As I sat on the portaloo before the race start race morning I was reminded of this. I heard a man ask Pete in the portaloo line if it was hard having your wife racing too. I held my breath. Pete replied, “its easier she just does what I do.” If he was referring to eating tuna, kidney beans, rice cakes with peanut butter and banana as opposed to the European food one ought to indulge in whilst in Europes culinary fair then he was 100% correct! Grrrrr haha.

Thankyou for everyones beautiful messages of support, I will do more triathlons if it means I get to feel so warm and fuzzy when reading each and every one.

Triathlon is not just a sport, it is a lifestyle, a mechanism to keep one sane lol and Challenge uniquely makes everyone feel like family.

The plus side of walking a lot of the run is you can wear high heels to the after party and dance like nobody is watching!

x

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Getting excited about Challenge Roth

Pete Jacobs finish

With less than three weeks before the Challenge Roth race starts, early in the morning on a calm spectator lined canal, I have suddenly become surprisingly excited. I’ve raced in Roth four times consecutively from 2007 – 2010, finishing 3rd, 2nd, 2nd, and 4th. So it’s not new to me, I know the town, the race venue, the course, the atmosphere, the vibe, the finish line, the experience, the expo, the events outside of the race, the locals, the race organizers, the carbo, the after party, I know it all! And that is why I’m excited, as those memories get closer to the surface as I get closer to getting back to Challenge Roth!

And now, as those memories start to flood in they are boosted by what I’ve heard about the additions to this year’s event. As it is a special year being the 30th year of triathlon in Roth, and the fireworks at the end of the race will be the biggest ever, as will the finish line arena and grandstand, and the spectator party points along the course, and just everything will be bigger and better than ever before, and before it was already the biggest I’ve ever seen at a triathlon!

I’m excited to catch up with Bob Babbit and “Breakfast with Bob” in Roth. One of the most knowledgeable, charismatic, interesting and funny characters in the sport of triathlon, Bob asks all the right questions and has all the back stories for the last 35 years of triathlon. For the first time there will also be an English live race channel hosted by none other than the legendary Belinda Granger, who has more experience of winning these crazy races and of talking than anyone I know, and will be incredibly entertaining and informative for those watching online.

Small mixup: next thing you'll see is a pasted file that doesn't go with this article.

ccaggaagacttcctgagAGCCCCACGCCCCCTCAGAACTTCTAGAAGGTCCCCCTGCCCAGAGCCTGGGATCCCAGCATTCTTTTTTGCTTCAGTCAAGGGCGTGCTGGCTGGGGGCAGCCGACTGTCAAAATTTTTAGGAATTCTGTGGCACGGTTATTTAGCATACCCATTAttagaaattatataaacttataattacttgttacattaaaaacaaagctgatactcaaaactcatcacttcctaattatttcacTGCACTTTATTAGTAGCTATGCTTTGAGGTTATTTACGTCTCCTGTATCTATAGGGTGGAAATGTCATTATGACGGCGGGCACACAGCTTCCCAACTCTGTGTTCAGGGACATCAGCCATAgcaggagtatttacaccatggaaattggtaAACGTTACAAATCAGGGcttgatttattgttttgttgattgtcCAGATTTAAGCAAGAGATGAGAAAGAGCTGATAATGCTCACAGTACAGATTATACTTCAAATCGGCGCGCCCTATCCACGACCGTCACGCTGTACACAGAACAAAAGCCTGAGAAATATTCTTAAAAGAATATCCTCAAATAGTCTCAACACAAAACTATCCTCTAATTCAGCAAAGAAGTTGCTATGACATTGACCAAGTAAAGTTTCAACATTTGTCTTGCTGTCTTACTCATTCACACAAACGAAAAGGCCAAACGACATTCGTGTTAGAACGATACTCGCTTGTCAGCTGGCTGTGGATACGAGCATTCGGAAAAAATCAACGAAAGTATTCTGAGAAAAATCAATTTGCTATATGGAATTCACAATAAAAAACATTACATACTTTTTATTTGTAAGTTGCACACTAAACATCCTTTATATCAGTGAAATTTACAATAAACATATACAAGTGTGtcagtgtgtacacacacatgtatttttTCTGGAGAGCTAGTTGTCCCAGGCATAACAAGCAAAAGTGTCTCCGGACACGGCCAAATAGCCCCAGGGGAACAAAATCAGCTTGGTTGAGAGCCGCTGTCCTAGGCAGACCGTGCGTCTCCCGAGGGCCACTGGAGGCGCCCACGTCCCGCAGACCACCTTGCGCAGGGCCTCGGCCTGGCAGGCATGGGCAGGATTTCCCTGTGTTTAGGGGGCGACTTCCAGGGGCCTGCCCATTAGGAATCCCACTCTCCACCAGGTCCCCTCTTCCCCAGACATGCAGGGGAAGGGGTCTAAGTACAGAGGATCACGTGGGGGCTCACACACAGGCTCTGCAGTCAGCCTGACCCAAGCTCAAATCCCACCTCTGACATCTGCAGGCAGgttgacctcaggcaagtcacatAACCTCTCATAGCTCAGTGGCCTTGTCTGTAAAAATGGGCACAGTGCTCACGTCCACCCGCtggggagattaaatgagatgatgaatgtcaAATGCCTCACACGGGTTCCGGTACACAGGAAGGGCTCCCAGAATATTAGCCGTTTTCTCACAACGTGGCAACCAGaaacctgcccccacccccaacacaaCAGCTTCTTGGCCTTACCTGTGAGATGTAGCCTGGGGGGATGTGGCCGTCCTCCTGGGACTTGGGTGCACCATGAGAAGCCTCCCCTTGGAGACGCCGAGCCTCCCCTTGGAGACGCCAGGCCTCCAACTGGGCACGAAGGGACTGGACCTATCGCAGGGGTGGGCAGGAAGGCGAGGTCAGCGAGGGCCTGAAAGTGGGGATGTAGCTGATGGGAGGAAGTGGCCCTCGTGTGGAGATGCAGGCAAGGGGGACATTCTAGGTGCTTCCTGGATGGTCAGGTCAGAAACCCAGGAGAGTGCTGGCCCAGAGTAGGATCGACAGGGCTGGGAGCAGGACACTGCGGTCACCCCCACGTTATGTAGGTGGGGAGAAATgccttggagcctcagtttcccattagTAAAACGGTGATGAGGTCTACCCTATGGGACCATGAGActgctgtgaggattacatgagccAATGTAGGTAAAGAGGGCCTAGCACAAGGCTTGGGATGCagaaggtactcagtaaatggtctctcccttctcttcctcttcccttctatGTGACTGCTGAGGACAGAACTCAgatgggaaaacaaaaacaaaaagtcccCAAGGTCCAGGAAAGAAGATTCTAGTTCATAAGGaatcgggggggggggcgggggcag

These are just a few of the bigger details happening at Challenge Roth. A lot of this information and excitement has come from listening to a podcast by Irontalk where they interviewed Felix, the now head of the Challenge Family – although he will tell you his mum still is the boss ;)  - and listening to Felix it’s obvious his passion for the sport is bigger than ever. I’ve known Felix for several years, since my first race in Roth, and it’s always a pleasure catching up with him and talking about triathlon, travelling, life, whatever. He is a cool guy and only wants what’s best for our sport, and is getting that job done in a great way. Another reason I’m looking forward to Roth is to experience the hospitality of Felix, the rest of his crew, all the locals, and all the Germans in general. Germany is home to some of my best travelling memories and I can’t wait to experience it with Jaimie this year.

My peers, my competitors, my rivals – They are strong this year and I can’t wait to be on the start line with such a class of athlete and go head to head with them for about 8hrs of racing! Several top 10 Hawaii finishers are on the start list and it’s going to be a great race to be part of. And no less it’s great hanging out with these guys and girls pre and post race in such a great party atmosphere. Challenge Roth is one of the few races where I have no trouble staying awake until the last finishers. It is an awesome party with a great vibe.